Having a social media presence is kind of like having a kid…there’s a birth, followed by the not-so-glamorous years of daily care, attention and feeding.
- Relevant to your audience
- Relevant for the channel
- Vetted from a reliable source or generated by yourself
And that’s a process that can be time-consuming and challenging.
Of course, there’s a shortcut you can take…syndication. With the click of a button, you can auto post one tasty piece of content to all of your social channels and be done with it.
But that’s kind of like throwing all of your social offspring a big bag of chips as you head out the door for the night. It’s not very healthy and it sends them a message that they’re really not worth the effort.
Instead, why not try some of these tips to keep your content fresh and your workload manageable?
Increase your content curation.
Not everything you post in social media has to be about you (in fact, it SHOULDN’T be all about you). Instead, start using curation tools or feed readers to help you sift through the gobs of content on the interwebs written by others that may be a good fit for your industry and audience, and augment that with content you’ve generated yourself.
Don’t forget to read the stuff you’re curating. You are, in effect, endorsing this content and its source. Make sure it lives up to your standards and is a good match for your brand.
Look to print for a helping hand.
Sad as it is to say, people are kinda lazy and tend to swim around in the same pool of industry content on a day-to-day basis. If you want to stand out from the pack, go old school and get some support from print publications.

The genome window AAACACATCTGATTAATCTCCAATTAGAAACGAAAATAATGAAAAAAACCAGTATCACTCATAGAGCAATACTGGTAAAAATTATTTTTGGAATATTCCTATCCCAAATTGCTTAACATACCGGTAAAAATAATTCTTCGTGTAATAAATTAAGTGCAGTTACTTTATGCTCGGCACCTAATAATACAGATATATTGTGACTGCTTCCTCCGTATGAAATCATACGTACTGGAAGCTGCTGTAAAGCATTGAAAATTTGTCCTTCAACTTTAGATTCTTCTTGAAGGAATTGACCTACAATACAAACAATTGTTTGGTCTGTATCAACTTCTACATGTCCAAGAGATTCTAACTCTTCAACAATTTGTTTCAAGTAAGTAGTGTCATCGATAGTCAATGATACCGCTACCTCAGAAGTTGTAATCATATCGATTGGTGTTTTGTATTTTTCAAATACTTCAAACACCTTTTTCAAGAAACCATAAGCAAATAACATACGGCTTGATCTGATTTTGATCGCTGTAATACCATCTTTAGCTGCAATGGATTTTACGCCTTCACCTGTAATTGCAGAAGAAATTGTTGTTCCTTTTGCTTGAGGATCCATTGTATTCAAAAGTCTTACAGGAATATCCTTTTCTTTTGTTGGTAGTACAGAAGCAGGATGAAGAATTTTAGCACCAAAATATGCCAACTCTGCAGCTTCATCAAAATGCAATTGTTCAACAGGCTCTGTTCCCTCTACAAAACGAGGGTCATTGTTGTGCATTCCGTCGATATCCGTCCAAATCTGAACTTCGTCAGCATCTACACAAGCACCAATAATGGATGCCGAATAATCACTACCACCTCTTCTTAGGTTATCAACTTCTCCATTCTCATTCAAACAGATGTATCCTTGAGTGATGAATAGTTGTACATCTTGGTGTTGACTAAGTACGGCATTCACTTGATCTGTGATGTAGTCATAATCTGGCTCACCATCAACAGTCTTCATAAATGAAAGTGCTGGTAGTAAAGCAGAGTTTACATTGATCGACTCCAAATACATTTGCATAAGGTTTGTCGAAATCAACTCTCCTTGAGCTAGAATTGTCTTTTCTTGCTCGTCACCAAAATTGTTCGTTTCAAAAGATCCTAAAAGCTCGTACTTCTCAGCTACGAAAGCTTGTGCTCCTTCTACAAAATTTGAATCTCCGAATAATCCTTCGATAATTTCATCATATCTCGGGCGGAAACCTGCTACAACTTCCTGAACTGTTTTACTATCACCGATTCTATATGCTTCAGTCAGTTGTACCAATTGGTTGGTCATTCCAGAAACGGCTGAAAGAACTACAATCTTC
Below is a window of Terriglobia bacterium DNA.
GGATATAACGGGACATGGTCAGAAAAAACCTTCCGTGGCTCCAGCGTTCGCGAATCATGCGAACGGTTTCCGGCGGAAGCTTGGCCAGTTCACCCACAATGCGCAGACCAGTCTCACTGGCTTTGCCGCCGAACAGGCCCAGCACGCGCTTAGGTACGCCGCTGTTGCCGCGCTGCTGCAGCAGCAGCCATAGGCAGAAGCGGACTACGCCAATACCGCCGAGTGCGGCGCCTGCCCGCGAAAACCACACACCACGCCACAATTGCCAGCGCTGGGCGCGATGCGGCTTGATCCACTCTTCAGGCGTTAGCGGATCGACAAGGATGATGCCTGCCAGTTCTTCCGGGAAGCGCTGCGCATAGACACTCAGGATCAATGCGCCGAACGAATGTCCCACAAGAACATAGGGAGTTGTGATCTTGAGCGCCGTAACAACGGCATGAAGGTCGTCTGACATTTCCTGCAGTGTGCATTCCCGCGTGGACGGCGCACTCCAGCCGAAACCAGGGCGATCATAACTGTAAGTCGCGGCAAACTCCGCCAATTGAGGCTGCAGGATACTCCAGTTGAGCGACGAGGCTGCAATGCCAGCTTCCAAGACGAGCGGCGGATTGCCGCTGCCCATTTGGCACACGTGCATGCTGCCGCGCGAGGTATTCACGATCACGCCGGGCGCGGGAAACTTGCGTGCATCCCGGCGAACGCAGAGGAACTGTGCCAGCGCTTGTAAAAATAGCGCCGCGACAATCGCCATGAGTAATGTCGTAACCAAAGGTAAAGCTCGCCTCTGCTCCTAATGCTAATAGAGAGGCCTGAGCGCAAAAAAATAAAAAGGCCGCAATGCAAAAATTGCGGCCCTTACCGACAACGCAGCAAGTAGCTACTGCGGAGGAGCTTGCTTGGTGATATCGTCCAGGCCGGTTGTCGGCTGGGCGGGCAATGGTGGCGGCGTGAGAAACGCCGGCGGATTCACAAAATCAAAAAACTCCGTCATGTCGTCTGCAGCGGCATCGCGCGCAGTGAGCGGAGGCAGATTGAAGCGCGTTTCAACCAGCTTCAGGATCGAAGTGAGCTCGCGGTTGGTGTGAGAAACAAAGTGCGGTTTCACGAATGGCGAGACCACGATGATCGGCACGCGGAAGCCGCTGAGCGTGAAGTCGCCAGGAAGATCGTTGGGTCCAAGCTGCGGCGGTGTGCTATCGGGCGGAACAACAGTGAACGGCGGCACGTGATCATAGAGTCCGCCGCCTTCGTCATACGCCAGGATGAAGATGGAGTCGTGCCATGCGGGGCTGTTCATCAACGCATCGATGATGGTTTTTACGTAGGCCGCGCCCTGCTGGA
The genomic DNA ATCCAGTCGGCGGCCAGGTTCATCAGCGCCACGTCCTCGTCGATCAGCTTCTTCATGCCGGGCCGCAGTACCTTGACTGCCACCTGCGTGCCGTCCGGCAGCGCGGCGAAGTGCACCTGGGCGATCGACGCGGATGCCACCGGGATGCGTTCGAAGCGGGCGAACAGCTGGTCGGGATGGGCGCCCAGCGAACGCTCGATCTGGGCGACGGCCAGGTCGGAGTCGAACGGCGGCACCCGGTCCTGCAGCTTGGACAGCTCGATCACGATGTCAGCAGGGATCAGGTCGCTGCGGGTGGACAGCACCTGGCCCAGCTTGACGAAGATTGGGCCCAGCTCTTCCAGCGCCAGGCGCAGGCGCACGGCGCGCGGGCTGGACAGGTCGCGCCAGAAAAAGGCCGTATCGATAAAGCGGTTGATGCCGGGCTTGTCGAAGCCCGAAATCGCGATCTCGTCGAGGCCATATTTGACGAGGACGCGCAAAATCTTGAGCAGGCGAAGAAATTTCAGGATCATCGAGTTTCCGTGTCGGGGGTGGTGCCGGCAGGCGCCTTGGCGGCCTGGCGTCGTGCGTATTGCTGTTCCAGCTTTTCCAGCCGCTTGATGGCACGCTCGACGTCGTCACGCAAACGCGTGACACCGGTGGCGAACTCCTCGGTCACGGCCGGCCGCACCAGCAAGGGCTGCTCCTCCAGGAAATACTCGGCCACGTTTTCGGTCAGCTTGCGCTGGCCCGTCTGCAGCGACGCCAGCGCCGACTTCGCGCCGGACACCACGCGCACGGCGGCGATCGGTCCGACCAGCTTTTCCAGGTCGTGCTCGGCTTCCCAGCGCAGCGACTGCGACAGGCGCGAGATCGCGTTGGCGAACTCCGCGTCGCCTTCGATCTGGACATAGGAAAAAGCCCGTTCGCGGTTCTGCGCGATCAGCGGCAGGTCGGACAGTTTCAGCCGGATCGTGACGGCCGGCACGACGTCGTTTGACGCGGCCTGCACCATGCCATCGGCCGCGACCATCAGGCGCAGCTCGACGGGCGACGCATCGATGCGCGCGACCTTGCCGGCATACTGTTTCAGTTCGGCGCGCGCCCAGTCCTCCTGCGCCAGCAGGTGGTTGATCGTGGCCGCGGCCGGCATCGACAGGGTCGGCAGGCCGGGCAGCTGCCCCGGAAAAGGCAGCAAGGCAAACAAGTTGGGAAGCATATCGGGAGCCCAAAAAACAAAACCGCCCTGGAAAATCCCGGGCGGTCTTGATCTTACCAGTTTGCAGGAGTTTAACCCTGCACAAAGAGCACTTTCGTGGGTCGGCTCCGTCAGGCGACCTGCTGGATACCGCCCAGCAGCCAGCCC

Read and share information you find in your industry’s pubs in your social channels, especially content or quotes from articles the publication did not put online. If it’s not online (or online in an easy-to-share form) chances are no one else has noticed it, so you’ll look like the big news-breaker when you pull that nugget out of your back pocket.
Share different content in your various social channels.
Different social spaces have different audiences who engage in different communication behaviors. So why not serve them up different dishes? For example, a more visually interesting piece of content may play better on Facebook or Pinterest where an image is often the first thing that captures the eye, whereas content that’s more time sensitive may break faster on Twitter.
Share the same piece of content differently from channel to channel.
If you are going to share the same piece of content in many channels, do it with some grace. Change up the wording you use to describe content, and stagger your posts throughout the day so you don’t annoy your audience. For example…
- Tweet in the a.m.: “How meditation can help you heal your brain [link] #Infographic.”
- Facebook later in the day: “Interesting meditation infographic [link] Do you meditate? Please let us know why and how it works for you in the comments.”
- G+ in the late afternoon: “Meditation and brain health: an interesting study and infographic from +COMPANY [paste in short excerpt].”
Don’t neglect the power of conversation.
Oftentimes, companies get stuck on this notion of “putting out the content” and forget that a good portion of your time on social media should be about simply engaging with others in conversation.
Back and forth banter is technically “content” too, and important content at that. Make sure those conversations include keywords and have a consistent brand voice and they can become an very natural extension of your marketing efforts.
Like kids, your social audience will probably rarely thank you for serving them a consistent diet of original and intriguing content each day. And that’s okay. The end goal isn’t to satiate their hunger for information completely. It’s simply to give them enough treats today to keep them coming back tomorrow for the next serving.